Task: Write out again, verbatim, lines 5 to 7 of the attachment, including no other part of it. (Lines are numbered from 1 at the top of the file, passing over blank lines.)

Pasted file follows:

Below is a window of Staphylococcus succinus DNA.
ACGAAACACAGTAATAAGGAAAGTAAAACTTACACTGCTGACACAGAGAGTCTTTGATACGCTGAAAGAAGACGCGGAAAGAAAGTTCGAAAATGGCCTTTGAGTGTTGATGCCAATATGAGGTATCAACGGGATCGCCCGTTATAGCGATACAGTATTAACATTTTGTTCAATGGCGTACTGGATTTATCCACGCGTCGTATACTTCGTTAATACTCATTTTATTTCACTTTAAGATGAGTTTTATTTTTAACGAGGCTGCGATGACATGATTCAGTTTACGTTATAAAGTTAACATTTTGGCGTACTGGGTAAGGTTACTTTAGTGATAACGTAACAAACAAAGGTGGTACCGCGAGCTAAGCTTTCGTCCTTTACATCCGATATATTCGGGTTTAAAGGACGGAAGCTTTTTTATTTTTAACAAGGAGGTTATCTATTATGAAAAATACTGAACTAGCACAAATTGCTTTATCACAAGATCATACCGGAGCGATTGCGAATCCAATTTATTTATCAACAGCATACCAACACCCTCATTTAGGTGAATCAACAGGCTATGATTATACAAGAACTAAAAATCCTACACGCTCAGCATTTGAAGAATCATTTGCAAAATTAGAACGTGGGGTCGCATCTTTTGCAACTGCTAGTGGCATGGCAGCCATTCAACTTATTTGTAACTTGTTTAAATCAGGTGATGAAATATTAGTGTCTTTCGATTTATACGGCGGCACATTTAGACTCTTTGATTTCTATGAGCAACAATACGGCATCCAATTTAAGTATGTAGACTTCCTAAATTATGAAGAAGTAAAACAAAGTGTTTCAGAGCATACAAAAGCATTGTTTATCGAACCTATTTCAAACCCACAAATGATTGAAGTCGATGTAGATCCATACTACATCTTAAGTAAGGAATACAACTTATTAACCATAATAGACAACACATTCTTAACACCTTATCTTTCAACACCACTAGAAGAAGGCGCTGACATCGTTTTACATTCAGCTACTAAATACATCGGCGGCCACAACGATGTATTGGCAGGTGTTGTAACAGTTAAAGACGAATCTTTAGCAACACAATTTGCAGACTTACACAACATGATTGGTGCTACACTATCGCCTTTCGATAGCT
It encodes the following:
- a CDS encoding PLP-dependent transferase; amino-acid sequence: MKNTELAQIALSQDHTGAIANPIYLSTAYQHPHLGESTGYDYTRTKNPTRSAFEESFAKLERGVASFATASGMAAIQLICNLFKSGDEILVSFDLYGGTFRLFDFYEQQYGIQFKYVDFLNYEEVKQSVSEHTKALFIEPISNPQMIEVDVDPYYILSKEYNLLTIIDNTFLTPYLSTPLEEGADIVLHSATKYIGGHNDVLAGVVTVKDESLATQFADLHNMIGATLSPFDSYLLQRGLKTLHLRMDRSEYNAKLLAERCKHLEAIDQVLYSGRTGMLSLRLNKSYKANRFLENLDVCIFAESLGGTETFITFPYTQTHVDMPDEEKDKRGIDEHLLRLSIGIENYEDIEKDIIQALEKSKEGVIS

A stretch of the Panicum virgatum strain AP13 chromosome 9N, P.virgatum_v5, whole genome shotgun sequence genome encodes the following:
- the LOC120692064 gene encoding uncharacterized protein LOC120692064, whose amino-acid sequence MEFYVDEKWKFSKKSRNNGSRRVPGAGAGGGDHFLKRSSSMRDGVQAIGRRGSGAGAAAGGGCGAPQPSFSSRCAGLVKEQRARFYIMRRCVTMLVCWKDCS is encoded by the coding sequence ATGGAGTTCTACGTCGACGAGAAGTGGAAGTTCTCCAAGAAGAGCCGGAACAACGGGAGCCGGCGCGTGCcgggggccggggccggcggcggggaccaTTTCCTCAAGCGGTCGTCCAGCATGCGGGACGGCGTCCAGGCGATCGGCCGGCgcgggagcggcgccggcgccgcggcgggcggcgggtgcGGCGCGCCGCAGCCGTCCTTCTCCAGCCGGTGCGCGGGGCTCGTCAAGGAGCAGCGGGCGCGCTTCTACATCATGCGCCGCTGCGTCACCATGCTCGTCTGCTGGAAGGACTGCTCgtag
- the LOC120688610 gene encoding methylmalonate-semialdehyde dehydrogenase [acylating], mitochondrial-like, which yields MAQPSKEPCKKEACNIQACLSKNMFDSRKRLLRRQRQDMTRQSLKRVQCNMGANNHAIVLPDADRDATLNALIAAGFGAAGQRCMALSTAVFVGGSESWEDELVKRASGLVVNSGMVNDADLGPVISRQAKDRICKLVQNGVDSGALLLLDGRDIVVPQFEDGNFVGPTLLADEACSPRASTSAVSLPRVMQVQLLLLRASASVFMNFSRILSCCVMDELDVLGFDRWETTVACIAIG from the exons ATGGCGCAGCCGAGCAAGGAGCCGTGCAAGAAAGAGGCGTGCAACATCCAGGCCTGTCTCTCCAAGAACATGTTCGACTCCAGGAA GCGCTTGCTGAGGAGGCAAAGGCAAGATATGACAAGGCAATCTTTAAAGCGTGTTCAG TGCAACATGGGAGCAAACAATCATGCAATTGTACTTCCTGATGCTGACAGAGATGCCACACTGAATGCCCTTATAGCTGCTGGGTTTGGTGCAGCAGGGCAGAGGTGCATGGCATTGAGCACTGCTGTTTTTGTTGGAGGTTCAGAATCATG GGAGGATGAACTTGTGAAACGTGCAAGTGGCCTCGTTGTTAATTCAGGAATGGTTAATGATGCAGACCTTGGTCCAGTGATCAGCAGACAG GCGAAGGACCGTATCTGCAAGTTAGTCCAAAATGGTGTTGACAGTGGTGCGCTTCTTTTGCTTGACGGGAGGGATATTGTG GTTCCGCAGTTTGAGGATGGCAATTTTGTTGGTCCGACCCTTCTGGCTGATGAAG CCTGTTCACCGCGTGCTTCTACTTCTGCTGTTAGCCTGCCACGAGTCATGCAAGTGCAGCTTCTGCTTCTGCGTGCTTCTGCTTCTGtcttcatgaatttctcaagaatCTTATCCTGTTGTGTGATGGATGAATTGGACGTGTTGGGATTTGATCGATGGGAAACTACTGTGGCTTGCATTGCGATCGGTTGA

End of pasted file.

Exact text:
A stretch of the Panicum virgatum strain AP13 chromosome 9N, P.virgatum_v5, whole genome shotgun sequence genome encodes the following:
- the LOC120692064 gene encoding uncharacterized protein LOC120692064, whose amino-acid sequence MEFYVDEKWKFSKKSRNNGSRRVPGAGAGGGDHFLKRSSSMRDGVQAIGRRGSGAGAAAGGGCGAPQPSFSSRCAGLVKEQRARFYIMRRCVTMLVCWKDCS is encoded by the coding sequence ATGGAGTTCTACGTCGACGAGAAGTGGAAGTTCTCCAAGAAGAGCCGGAACAACGGGAGCCGGCGCGTGCcgggggccggggccggcggcggggaccaTTTCCTCAAGCGGTCGTCCAGCATGCGGGACGGCGTCCAGGCGATCGGCCGGCgcgggagcggcgccggcgccgcggcgggcggcgggtgcGGCGCGCCGCAGCCGTCCTTCTCCAGCCGGTGCGCGGGGCTCGTCAAGGAGCAGCGGGCGCGCTTCTACATCATGCGCCGCTGCGTCACCATGCTCGTCTGCTGGAAGGACTGCTCgtag
- the LOC120688610 gene encoding methylmalonate-semialdehyde dehydrogenase [acylating], mitochondrial-like, which yields MAQPSKEPCKKEACNIQACLSKNMFDSRKRLLRRQRQDMTRQSLKRVQCNMGANNHAIVLPDADRDATLNALIAAGFGAAGQRCMALSTAVFVGGSESWEDELVKRASGLVVNSGMVNDADLGPVISRQAKDRICKLVQNGVDSGALLLLDGRDIVVPQFEDGNFVGPTLLADEACSPRASTSAVSLPRVMQVQLLLLRASASVFMNFSRILSCCVMDELDVLGFDRWETTVACIAIG from the exons ATGGCGCAGCCGAGCAAGGAGCCGTGCAAGAAAGAGGCGTGCAACATCCAGGCCTGTCTCTCCAAGAACATGTTCGACTCCAGGAA GCGCTTGCTGAGGAGGCAAAGGCAAGATATGACAAGGCAATCTTTAAAGCGTGTTCAG TGCAACATGGGAGCAAACAATCATGCAATTGTACTTCCTGATGCTGACAGAGATGCCACACTGAATGCCCTTATAGCTGCTGGGTTTGGTGCAGCAGGGCAGAGGTGCATGGCATTGAGCACTGCTGTTTTTGTTGGAGGTTCAGAATCATG GGAGGATGAACTTGTGAAACGTGCAAGTGGCCTCGTTGTTAATTCAGGAATGGTTAATGATGCAGACCTTGGTCCAGTGATCAGCAGACAG GCGAAGGACCGTATCTGCAAGTTAGTCCAAAATGGTGTTGACAGTGGTGCGCTTCTTTTGCTTGACGGGAGGGATATTGTG GTTCCGCAGTTTGAGGATGGCAATTTTGTTGGTCCGACCCTTCTGGCTGATGAAG CCTGTTCACCGCGTGCTTCTACTTCTGCTGTTAGCCTGCCACGAGTCATGCAAGTGCAGCTTCTGCTTCTGCGTGCTTCTGCTTCTGtcttcatgaatttctcaagaatCTTATCCTGTTGTGTGATGGATGAATTGGACGTGTTGGGATTTGATCGATGGGAAACTACTGTGGCTTGCATTGCGATCGGTTGA